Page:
Baton Rouge or Red Stick

The capital of the US state of Louisiana, Baton Rouge dates back to 1699. The first to explore the area was French explorer Sieur d’Iberville. The party headed up the Mississippi River and they saw a reddish cypress pole with bloody animals and fish, marking the boundary between Houma and Bayou

Goula tribal hunting grounds. Therefore they referred to the pole and the area as “le baton rouge” or red stick. Local Native Indians had given the area the name Istrouma. From three remaining Native Indian mounds, archaeologists have discovered that habitation on the Baton Rouge area began around 8,000 BC.

The term “red stick” basically referred to “warlike” because the “red stick” communities of Indians were hostile toward white European settlers. Those settlements that were peaceful were referred to as “white stick”. Once Europeans did settle in the area Baton Rouge came under many different governing nations among them France, Britain and Spain.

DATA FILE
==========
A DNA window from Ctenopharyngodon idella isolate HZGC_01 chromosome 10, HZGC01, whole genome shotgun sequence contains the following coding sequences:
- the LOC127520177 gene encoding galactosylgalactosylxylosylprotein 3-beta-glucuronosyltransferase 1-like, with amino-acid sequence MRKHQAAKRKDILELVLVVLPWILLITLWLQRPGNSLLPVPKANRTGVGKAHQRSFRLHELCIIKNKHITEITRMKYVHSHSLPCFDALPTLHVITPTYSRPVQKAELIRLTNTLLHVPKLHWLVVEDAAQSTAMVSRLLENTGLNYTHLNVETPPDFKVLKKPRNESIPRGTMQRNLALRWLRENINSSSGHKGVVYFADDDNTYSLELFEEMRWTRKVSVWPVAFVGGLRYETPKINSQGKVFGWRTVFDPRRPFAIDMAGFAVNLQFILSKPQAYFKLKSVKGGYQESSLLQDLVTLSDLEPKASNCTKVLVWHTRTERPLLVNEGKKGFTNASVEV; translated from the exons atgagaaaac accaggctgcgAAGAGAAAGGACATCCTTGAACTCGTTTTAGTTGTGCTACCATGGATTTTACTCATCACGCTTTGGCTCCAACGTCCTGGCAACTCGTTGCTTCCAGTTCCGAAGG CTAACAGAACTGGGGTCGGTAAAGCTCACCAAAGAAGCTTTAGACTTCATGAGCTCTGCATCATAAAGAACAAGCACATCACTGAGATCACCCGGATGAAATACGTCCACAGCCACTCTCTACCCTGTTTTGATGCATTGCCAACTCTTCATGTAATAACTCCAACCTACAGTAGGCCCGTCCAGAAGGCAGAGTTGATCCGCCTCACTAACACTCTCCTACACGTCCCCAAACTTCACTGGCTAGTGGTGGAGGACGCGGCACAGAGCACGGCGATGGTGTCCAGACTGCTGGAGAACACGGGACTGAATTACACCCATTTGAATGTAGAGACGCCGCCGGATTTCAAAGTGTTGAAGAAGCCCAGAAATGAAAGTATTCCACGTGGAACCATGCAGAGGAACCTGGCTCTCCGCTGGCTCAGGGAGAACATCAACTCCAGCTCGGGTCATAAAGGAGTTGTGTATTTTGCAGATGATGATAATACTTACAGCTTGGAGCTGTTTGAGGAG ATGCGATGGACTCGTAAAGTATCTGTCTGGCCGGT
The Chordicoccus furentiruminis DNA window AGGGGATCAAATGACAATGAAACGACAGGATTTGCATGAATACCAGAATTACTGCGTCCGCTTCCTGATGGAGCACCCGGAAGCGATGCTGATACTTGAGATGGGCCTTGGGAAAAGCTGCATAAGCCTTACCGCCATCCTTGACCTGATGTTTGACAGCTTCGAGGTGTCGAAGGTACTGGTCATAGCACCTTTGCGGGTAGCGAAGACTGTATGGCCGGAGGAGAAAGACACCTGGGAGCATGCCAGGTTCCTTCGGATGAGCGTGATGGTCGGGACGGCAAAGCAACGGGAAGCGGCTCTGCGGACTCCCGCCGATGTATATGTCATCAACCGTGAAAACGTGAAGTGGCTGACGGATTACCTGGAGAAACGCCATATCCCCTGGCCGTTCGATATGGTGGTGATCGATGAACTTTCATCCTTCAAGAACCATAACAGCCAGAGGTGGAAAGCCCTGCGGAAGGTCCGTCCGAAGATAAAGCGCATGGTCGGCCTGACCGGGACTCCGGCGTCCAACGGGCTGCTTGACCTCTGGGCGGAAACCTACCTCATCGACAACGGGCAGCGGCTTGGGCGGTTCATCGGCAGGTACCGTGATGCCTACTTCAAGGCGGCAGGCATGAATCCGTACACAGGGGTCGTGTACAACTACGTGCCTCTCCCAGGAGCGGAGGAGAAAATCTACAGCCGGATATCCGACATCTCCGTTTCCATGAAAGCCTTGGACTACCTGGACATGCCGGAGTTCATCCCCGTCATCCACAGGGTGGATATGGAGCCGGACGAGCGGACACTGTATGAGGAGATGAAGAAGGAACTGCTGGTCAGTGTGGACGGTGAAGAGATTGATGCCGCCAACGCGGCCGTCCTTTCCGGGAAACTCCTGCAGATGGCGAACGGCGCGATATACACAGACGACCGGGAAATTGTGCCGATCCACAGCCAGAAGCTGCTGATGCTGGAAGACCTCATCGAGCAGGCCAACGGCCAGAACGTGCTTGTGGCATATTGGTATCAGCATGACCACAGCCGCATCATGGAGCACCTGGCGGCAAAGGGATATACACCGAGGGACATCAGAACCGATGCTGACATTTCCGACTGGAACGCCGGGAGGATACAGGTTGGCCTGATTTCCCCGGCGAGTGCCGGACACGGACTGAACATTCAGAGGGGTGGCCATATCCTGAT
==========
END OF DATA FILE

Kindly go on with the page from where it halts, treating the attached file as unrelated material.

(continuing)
Baton Rouge got a capitol building that resembled a Neo-Gothic medieval castle that overlooked the Mississippi. Baton Rouge went through a petrochemical industry boom in the 1950s and 1960s. A building boom in the city began in the 1990s. By the 2000s Baton Rouge had become one of the fastest-growing cities in the South. With a vibrant mix of cultures all over Louisiana, the city’s motto has become “Authentic Louisiana at every turn”.


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